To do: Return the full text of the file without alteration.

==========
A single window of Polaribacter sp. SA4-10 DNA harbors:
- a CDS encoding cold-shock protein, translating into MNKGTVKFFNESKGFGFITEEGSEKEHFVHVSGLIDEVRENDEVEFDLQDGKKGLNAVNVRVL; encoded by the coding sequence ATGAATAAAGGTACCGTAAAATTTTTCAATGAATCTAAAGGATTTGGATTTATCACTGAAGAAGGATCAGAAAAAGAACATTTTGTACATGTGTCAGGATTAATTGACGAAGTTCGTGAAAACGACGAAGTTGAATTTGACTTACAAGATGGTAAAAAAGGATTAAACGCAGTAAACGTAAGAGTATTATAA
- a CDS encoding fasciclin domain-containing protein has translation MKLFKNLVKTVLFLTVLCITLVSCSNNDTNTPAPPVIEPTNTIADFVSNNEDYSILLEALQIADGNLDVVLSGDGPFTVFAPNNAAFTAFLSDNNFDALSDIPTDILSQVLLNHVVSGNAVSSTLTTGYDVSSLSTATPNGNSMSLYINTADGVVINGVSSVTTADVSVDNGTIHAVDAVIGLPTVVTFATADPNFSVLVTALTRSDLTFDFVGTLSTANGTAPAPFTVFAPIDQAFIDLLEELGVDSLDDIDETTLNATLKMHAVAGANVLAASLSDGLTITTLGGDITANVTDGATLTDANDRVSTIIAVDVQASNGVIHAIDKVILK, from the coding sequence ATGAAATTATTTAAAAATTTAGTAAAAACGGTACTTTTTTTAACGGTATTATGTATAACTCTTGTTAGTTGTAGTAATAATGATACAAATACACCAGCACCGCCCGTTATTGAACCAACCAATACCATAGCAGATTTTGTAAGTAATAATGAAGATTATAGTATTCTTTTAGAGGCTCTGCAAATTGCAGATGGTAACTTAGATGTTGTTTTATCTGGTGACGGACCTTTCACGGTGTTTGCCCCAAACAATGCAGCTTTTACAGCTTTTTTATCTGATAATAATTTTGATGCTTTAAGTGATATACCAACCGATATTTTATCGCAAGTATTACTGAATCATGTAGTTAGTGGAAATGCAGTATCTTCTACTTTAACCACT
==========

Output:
A single window of Polaribacter sp. SA4-10 DNA harbors:
- a CDS encoding cold-shock protein, translating into MNKGTVKFFNESKGFGFITEEGSEKEHFVHVSGLIDEVRENDEVEFDLQDGKKGLNAVNVRVL; encoded by the coding sequence ATGAATAAAGGTACCGTAAAATTTTTCAATGAATCTAAAGGATTTGGATTTATCACTGAAGAAGGATCAGAAAAAGAACATTTTGTACATGTGTCAGGATTAATTGACGAAGTTCGTGAAAACGACGAAGTTGAATTTGACTTACAAGATGGTAAAAAAGGATTAAACGCAGTAAACGTAAGAGTATTATAA
- a CDS encoding fasciclin domain-containing protein has translation MKLFKNLVKTVLFLTVLCITLVSCSNNDTNTPAPPVIEPTNTIADFVSNNEDYSILLEALQIADGNLDVVLSGDGPFTVFAPNNAAFTAFLSDNNFDALSDIPTDILSQVLLNHVVSGNAVSSTLTTGYDVSSLSTATPNGNSMSLYINTADGVVINGVSSVTTADVSVDNGTIHAVDAVIGLPTVVTFATADPNFSVLVTALTRSDLTFDFVGTLSTANGTAPAPFTVFAPIDQAFIDLLEELGVDSLDDIDETTLNATLKMHAVAGANVLAASLSDGLTITTLGGDITANVTDGATLTDANDRVSTIIAVDVQASNGVIHAIDKVILK, from the coding sequence ATGAAATTATTTAAAAATTTAGTAAAAACGGTACTTTTTTTAACGGTATTATGTATAACTCTTGTTAGTTGTAGTAATAATGATACAAATACACCAGCACCGCCCGTTATTGAACCAACCAATACCATAGCAGATTTTGTAAGTAATAATGAAGATTATAGTATTCTTTTAGAGGCTCTGCAAATTGCAGATGGTAACTTAGATGTTGTTTTATCTGGTGACGGACCTTTCACGGTGTTTGCCCCAAACAATGCAGCTTTTACAGCTTTTTTATCTGATAATAATTTTGATGCTTTAAGTGATATACCAACCGATATTTTATCGCAAGTATTACTGAATCATGTAGTTAGTGGAAATGCAGTATCTTCTACTTTAACCACT